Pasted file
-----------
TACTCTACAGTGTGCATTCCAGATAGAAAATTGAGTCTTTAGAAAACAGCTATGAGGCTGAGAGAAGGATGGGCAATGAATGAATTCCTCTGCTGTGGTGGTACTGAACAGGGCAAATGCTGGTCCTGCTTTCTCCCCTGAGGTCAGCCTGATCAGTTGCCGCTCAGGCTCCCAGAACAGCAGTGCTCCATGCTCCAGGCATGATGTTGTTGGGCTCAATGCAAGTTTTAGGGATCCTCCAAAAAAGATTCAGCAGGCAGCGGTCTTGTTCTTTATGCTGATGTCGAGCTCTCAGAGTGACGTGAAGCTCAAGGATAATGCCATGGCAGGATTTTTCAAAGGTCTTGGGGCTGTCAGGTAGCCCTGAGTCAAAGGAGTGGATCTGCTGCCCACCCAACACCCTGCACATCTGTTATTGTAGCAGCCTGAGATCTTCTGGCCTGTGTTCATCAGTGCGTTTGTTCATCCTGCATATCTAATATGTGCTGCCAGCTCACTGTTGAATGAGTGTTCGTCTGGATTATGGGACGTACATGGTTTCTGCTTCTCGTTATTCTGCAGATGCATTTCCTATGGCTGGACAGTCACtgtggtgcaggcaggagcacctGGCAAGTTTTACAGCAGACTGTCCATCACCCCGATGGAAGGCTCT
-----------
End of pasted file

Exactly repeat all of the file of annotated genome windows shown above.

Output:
TACTCTACAGTGTGCATTCCAGATAGAAAATTGAGTCTTTAGAAAACAGCTATGAGGCTGAGAGAAGGATGGGCAATGAATGAATTCCTCTGCTGTGGTGGTACTGAACAGGGCAAATGCTGGTCCTGCTTTCTCCCCTGAGGTCAGCCTGATCAGTTGCCGCTCAGGCTCCCAGAACAGCAGTGCTCCATGCTCCAGGCATGATGTTGTTGGGCTCAATGCAAGTTTTAGGGATCCTCCAAAAAAGATTCAGCAGGCAGCGGTCTTGTTCTTTATGCTGATGTCGAGCTCTCAGAGTGACGTGAAGCTCAAGGATAATGCCATGGCAGGATTTTTCAAAGGTCTTGGGGCTGTCAGGTAGCCCTGAGTCAAAGGAGTGGATCTGCTGCCCACCCAACACCCTGCACATCTGTTATTGTAGCAGCCTGAGATCTTCTGGCCTGTGTTCATCAGTGCGTTTGTTCATCCTGCATATCTAATATGTGCTGCCAGCTCACTGTTGAATGAGTGTTCGTCTGGATTATGGGACGTACATGGTTTCTGCTTCTCGTTATTCTGCAGATGCATTTCCTATGGCTGGACAGTCACtgtggtgcaggcaggagcacctGGCAAGTTTTACAGCAGACTGTCCATCACCCCGATGGAAGGCTCT